Mountain Rescue, Recruit Redux

For the last two years I've been working on a little side-hustle. A side-hustle that took up more than forty hours a month, pulled me away from a ton of family events, pushed me physically, and didn't pay a cent. I'm talking about Mountain Rescue, of course. And earlier this year I found out the hard way that I wasn't quite ready to join the group.

Joining the group as a Rescue Technician involves at least one year of training (my group had eighteen months, just the way the schedule worked out) that culminates in a three-day test called Rescue Trials. The year of training meant that one weekend every month was dedicated to technical rope, swiftwater, underground, or alpine training, plus additional classroom and side practice to hone our skills. Also, for much of this time, I could help with actual missions, and I got to help pull a guy out of a mine, perform area searches, and do some light medical assistance. It was hard and rewarding and, when the test rolled around in July, I felt ready.

The test didn't go well. Some things happened in July and our proctors made the decision to postpone the final round until October, and then we failed in October. I could easily blame it on some health-related issues or lack of knowledge, but in the end I can't disagree with their assessment. I, and the rest of my group, was not ready to be Rescue Technicians, and it showed in our performance.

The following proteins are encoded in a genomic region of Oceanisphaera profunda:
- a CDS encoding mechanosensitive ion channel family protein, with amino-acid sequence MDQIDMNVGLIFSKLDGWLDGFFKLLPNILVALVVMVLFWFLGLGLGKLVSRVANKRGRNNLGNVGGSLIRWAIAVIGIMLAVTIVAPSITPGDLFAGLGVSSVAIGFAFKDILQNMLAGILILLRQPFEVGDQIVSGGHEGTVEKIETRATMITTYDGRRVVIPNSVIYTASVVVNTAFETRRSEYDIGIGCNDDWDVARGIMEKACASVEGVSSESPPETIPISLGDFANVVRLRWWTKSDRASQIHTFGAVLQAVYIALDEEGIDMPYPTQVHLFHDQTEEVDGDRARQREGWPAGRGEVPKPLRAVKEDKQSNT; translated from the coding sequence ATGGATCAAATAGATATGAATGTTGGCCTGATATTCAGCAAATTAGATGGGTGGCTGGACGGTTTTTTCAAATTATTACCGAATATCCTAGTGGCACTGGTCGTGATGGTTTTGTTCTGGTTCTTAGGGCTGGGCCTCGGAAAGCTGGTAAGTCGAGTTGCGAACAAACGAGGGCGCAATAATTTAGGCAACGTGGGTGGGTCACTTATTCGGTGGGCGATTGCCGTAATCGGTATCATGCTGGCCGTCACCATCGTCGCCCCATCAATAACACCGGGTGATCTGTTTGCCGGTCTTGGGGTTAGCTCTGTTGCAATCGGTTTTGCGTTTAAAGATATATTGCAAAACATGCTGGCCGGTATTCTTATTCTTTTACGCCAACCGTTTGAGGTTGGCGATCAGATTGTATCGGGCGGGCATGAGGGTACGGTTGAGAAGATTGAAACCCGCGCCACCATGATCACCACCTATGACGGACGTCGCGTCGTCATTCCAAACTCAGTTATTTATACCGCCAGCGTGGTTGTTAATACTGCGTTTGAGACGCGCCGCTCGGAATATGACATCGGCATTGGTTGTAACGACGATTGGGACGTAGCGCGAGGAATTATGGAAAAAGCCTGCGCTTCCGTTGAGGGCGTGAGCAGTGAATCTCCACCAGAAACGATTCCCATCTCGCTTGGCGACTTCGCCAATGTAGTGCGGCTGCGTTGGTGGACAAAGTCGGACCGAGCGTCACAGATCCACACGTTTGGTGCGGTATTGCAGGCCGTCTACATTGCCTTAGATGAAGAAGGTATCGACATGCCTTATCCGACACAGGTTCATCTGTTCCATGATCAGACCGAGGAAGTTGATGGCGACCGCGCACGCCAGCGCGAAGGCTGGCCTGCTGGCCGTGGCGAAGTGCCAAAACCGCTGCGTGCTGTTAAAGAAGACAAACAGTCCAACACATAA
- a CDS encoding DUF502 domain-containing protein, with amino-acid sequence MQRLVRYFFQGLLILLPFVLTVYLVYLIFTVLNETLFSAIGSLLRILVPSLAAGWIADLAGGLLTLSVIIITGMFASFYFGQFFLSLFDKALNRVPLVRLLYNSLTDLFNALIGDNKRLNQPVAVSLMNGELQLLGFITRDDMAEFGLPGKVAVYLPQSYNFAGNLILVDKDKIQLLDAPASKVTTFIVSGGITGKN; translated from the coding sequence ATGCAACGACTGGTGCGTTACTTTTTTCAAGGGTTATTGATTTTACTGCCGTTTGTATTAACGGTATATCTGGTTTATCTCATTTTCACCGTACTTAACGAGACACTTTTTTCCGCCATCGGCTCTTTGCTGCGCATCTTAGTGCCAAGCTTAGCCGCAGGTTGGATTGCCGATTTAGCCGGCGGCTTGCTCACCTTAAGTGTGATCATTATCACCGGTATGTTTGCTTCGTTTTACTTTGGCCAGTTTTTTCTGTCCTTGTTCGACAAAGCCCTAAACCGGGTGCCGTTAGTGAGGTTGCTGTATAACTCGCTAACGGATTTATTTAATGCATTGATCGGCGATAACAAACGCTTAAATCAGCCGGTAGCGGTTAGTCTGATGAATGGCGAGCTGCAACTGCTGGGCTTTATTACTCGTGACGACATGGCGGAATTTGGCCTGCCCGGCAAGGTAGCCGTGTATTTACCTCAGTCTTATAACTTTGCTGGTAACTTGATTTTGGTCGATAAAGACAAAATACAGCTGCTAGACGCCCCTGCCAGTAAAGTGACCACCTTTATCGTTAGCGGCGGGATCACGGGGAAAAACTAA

We were graciously given the option to join the next class, so now I'm back in the recruit phase, helping where I can with a (very motivated) fresh group of candidates. There are a lot of things that sting about this development. I've given up a lot over the course of 2019 in order to train and prepare to be a part of the team - my personal coding, solo adventuring, and blogging have all been placed second-tier to Mountain Rescue - and there's no clear end in sight. Also, the family has been just as much a part of this process, and redoing the recruit process puts plenty of additional strain on them. However, we started this endeavor as part of a larger project; the goal isn't to be a Rescue Technician, but to contribute to CAMRA over the next decade, and an extra year as a recruit is small potatoes compared to that.

Where does this leave things? I guess that means I'll be continuing the side-hustle, with little to no free time to pursue my older hobbies. Maybe this is a natural evolution for my family. Everyone likes to have a side project, and maybe my path is veering away from solo ventures into volunteering as part of a team, which is definitely healthier in the long term. There are many ways that we can answer the mountain's call, and for now, Mountain Rescue is mine.